Hughes said the same goes for religion. Roughly 60% of Washington County residents are members of The Church of Jesus Christ of Latter-day Saints. In Iron County, the number is about 62%.
On one occasion, she had a California beer tap manufacturer express concern that moving his business to the predominantly Latter-day Saint area might be problematic.
“His concern was whether people would make beer taps if they were Mormon,” she recalled. “I told him it shouldn’t be a problem unless you try to make them drink the beer.”
Conversely, entrepreneurism is a major factor in southern Utah’s business appeal.
“We talk about this entrepreneurial spirit in Utah. It is intense in St. George,” said Willie, who added it has become much more focused and sophisticated recently.
Part of that is due to Dixie State University’s Atwood Innovation Plaza, which he helped found before becoming chamber president. The center helps pair entrepreneurs with expertise and resources to help them succeed.
Big dreams, low costs and small-town virtues
Both regions strive to promote existing businesses and greet new ones.
“We really care about our businesses,” said Shirlayne Quayle, St. George’s director of economic vitality and housing. “We care about being good partners and try to make the process of starting a business or relocating a business here as seamless as possible.”
That was a welcome change for John Cottam, who moved his Industrial Brush Corp. from California to St. George seven years ago. In California, he often found the local government to be more of an adversary than an ally. He said Utah’s government officials are friendlier, taxes are lower, regulations are fewer, and the cost of doing business much more reasonable.
“Almost everything,” Cottam said, “costs less in St. George than it did in California.”
He estimates those savings total about $500,000 annually, money he has plowed back into the business to start a research and development group, buy new machinery and develop new products.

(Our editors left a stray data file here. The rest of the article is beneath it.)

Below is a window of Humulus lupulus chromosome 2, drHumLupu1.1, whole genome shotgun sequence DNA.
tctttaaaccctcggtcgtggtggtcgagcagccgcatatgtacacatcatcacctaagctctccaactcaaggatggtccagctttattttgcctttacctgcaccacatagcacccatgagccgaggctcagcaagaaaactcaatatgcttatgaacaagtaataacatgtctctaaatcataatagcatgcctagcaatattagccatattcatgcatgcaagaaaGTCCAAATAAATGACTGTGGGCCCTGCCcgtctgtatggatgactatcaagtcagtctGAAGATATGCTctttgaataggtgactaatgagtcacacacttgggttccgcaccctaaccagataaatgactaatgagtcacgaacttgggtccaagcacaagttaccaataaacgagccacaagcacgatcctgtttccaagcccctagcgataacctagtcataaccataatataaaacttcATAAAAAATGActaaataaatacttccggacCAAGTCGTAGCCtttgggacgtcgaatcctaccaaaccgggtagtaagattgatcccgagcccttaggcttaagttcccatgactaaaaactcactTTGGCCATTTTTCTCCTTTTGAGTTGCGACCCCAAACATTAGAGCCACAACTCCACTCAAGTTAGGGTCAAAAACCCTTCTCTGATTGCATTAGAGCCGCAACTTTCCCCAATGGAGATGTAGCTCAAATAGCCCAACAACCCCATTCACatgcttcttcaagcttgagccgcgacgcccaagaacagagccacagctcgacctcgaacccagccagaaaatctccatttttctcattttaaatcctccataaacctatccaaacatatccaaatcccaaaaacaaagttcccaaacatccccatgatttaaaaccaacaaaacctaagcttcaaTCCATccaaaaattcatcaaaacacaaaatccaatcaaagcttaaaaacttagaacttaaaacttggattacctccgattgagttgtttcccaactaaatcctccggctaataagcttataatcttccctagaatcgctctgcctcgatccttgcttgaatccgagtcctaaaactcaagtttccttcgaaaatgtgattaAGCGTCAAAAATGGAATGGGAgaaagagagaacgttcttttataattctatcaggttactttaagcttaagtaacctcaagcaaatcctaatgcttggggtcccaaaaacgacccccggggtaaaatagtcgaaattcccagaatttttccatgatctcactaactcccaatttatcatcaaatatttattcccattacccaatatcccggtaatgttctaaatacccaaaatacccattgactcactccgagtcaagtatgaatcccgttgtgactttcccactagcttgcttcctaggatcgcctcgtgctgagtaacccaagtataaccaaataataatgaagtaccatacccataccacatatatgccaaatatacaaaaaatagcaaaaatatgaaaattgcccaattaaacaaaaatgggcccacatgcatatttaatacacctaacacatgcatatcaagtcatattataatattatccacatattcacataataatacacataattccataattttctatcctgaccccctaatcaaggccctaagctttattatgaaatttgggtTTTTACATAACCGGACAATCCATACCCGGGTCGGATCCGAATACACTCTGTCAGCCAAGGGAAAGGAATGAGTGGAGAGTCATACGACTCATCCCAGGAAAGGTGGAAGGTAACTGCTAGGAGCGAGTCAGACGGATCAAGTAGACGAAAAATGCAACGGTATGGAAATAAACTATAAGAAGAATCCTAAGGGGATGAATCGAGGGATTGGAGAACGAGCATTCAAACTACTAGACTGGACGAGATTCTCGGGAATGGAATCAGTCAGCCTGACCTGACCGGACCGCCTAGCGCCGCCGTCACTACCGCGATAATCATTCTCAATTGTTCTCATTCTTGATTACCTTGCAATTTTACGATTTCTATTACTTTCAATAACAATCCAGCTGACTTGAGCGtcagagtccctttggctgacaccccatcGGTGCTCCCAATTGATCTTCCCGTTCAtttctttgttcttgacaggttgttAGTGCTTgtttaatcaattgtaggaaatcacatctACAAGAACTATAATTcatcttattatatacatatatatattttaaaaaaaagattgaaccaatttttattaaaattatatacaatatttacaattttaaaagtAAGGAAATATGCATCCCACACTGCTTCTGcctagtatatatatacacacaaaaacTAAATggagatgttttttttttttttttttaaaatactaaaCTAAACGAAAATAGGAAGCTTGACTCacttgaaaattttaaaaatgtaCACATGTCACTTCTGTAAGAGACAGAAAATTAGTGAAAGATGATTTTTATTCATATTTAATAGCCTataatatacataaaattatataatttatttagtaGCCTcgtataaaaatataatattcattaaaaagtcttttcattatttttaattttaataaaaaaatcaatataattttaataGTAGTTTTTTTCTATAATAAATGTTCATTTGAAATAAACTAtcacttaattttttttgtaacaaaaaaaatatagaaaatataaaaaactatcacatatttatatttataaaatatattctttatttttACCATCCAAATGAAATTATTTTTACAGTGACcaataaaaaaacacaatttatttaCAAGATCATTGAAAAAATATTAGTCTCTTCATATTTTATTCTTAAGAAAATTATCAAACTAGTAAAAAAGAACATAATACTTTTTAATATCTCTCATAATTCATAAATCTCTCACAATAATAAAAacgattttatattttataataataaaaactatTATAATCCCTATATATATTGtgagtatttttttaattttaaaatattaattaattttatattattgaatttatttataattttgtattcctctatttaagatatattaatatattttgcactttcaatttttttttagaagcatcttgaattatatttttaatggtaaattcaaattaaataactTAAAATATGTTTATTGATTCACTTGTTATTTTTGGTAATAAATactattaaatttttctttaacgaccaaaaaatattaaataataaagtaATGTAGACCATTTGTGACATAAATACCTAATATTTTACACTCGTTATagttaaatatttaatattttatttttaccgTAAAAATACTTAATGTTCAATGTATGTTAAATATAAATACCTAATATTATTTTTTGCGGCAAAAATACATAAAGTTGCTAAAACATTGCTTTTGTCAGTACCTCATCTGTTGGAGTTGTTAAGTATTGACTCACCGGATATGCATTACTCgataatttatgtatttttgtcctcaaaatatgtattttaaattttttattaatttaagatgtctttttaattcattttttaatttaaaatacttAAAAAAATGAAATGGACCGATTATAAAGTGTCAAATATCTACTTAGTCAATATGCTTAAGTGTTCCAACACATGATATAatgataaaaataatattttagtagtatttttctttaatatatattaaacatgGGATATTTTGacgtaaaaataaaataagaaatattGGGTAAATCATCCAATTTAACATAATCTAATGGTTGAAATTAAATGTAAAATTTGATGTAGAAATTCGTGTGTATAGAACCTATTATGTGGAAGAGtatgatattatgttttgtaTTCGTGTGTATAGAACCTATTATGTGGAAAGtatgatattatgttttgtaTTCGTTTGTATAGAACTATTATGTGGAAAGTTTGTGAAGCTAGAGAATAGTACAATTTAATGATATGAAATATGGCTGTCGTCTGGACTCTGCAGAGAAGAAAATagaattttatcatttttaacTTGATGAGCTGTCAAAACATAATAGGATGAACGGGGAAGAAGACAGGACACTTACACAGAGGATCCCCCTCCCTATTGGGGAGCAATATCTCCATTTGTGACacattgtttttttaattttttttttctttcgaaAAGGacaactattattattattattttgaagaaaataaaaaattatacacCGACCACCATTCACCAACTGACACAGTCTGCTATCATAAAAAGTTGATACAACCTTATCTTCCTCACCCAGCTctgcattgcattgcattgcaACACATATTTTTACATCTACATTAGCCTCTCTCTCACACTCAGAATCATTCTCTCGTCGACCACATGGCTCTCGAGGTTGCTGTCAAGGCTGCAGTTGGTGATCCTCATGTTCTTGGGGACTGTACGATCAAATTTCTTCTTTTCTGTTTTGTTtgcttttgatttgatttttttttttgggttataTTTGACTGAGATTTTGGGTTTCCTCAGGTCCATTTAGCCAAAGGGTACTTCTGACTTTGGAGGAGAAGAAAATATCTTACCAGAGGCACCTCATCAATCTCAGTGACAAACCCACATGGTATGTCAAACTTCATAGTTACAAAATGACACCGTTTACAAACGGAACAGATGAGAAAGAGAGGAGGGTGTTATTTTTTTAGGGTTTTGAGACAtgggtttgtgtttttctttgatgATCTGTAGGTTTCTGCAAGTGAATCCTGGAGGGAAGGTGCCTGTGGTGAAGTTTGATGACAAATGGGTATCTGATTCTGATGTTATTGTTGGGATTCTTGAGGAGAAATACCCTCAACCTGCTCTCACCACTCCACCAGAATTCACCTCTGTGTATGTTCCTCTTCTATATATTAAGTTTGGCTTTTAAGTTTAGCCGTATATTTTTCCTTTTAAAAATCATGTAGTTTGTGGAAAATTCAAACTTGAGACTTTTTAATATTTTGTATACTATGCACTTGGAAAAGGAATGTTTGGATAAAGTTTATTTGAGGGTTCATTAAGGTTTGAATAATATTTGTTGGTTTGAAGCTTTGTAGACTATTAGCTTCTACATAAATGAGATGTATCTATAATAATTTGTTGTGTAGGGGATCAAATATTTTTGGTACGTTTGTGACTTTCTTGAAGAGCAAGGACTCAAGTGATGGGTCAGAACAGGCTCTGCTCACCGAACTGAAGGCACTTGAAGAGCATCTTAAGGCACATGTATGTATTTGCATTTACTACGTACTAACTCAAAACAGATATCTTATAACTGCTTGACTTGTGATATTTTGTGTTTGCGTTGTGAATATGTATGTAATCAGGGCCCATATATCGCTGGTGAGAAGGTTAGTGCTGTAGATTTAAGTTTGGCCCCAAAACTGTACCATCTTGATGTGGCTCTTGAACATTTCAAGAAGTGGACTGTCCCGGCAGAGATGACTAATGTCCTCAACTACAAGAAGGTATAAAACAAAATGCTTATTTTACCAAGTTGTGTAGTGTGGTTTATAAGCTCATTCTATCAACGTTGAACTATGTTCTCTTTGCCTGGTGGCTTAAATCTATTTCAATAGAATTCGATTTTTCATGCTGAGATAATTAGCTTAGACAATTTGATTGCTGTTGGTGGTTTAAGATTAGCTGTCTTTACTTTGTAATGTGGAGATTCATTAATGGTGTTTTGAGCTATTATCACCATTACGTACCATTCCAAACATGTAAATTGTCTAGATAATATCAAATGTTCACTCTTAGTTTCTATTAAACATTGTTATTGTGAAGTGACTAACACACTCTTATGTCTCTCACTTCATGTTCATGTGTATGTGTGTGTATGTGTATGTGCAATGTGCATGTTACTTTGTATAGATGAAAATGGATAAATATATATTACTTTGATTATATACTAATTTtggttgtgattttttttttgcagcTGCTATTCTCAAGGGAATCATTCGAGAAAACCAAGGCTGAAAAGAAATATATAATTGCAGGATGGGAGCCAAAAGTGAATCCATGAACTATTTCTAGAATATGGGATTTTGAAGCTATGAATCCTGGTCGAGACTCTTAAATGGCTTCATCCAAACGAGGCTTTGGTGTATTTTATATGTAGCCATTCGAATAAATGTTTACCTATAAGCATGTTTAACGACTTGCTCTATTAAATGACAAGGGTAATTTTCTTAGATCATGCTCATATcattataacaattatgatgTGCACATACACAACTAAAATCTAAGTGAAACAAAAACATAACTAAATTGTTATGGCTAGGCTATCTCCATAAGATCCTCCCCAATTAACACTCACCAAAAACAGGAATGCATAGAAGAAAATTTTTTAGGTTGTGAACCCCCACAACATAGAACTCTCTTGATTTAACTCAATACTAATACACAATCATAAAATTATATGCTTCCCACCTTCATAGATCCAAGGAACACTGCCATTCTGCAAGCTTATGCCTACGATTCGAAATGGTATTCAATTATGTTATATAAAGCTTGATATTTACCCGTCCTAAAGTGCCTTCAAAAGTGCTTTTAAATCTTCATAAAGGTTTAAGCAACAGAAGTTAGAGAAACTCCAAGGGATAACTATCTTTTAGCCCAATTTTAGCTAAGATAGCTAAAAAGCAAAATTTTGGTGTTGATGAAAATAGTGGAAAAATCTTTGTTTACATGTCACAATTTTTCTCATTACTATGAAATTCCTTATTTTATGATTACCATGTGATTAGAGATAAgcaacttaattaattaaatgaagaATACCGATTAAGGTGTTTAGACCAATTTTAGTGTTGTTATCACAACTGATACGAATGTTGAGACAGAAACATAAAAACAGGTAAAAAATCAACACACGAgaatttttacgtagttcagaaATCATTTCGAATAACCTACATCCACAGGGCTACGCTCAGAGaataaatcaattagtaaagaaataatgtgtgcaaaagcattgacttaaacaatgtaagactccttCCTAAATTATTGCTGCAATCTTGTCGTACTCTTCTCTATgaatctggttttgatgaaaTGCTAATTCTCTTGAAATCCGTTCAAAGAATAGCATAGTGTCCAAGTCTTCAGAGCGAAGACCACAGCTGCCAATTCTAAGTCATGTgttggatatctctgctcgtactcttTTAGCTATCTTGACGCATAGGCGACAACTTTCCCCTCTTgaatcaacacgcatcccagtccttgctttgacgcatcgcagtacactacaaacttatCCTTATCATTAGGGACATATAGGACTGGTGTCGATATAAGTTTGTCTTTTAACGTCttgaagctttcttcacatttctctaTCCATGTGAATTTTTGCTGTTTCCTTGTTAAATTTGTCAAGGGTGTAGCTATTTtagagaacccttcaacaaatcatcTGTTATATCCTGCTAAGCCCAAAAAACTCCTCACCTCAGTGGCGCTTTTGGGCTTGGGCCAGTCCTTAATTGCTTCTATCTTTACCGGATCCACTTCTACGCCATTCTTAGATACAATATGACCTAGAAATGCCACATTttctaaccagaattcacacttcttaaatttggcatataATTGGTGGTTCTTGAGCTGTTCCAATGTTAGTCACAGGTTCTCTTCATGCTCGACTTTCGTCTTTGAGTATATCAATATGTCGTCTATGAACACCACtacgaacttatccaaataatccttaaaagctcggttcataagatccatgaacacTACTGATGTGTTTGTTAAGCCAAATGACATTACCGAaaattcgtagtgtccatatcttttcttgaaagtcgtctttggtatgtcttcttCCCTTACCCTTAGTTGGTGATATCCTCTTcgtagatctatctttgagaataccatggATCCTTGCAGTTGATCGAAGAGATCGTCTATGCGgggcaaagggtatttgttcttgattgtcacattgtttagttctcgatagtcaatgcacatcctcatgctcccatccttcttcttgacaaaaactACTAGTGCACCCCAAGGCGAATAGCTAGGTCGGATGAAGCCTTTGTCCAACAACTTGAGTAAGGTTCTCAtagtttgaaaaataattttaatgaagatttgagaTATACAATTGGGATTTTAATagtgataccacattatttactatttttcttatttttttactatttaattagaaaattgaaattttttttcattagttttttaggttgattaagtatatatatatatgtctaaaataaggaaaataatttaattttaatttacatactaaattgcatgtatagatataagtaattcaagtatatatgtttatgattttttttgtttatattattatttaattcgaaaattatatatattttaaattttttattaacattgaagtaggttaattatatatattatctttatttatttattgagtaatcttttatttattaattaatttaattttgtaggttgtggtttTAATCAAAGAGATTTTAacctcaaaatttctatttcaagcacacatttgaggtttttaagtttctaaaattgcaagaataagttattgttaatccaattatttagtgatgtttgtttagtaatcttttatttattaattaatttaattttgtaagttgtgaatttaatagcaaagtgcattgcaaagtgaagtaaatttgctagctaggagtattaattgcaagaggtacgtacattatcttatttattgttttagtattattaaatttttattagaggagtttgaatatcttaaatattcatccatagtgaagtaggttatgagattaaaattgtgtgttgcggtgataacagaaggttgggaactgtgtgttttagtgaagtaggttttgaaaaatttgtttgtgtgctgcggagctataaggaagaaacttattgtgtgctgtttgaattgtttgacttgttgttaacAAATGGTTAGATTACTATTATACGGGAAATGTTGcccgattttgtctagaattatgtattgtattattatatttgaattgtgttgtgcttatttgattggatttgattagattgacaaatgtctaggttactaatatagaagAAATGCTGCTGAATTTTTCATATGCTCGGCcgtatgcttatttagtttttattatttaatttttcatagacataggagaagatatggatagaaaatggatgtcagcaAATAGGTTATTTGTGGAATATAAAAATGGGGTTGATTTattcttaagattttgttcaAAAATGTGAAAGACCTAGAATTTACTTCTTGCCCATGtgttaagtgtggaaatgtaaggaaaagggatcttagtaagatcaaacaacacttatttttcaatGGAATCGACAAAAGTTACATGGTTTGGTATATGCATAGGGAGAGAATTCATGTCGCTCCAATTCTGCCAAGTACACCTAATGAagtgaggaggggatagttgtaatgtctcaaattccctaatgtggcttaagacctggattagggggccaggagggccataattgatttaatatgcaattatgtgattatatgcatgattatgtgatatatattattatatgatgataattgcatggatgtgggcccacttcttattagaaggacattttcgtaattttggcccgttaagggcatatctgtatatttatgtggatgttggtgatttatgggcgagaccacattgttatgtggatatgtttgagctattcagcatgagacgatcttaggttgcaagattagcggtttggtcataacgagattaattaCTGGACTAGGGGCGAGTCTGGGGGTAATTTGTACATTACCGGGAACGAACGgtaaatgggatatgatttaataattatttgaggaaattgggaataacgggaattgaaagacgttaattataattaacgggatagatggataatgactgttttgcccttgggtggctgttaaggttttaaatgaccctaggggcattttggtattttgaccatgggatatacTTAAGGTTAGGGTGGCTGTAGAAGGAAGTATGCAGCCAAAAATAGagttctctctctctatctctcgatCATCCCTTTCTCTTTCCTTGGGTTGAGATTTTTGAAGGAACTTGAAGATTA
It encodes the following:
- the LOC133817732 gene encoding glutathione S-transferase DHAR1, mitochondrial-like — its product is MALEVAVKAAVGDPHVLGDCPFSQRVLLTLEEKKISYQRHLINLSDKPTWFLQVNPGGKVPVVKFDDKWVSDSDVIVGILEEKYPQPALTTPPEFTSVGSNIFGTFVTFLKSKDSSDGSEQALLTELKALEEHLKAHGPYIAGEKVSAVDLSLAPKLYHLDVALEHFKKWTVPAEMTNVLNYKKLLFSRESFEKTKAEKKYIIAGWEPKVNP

Cedar City’s inviting business climate and small-town ambiance were major draws that lured Jason and Autumn Vanderhoven to relocate from Henderson, Nev., and open Choffy, a business that brews cocoa beans to simulate coffee.
The concoction, which Jason dreamed up during his sleep years after serving a Latter-day Saint mission to Brazil, aims to serve a tasty alternative to coffee.
He and his family looked all over Utah for somewhere to find their business bliss before deciding on Cedar City.
“People here care about you as a person. They care about you as a business and want to help where they can,” he said. “I found in a lot of the big cities, you are just a number. You tend to get lost. But in the small town, you have a sense of community.”
While the Vanderhovens’ fledgling business remains small, Jason dreams big.
“We want every home in America to have access to Choffy,” he said, “and then every home in the world.”
Nancy Van Matre, who moved with her husband, Larry, to St. George from Washington state and opened an interior design and furniture shop 3½ years ago, was attracted not by the bright prospects on the ground but by a shiny object in the sky.
“We came for the sun,” she said. “I’d rather have three months of hot than seven months of dreary cold,” she said, alluding to the weather the couple left behind in Spokane.
Larry is still employed by a Washington state business but enjoys working remotely from home. And since opening Cosy House and recently moving into a new building, Nancy has watched her sales skyrocket by 200%.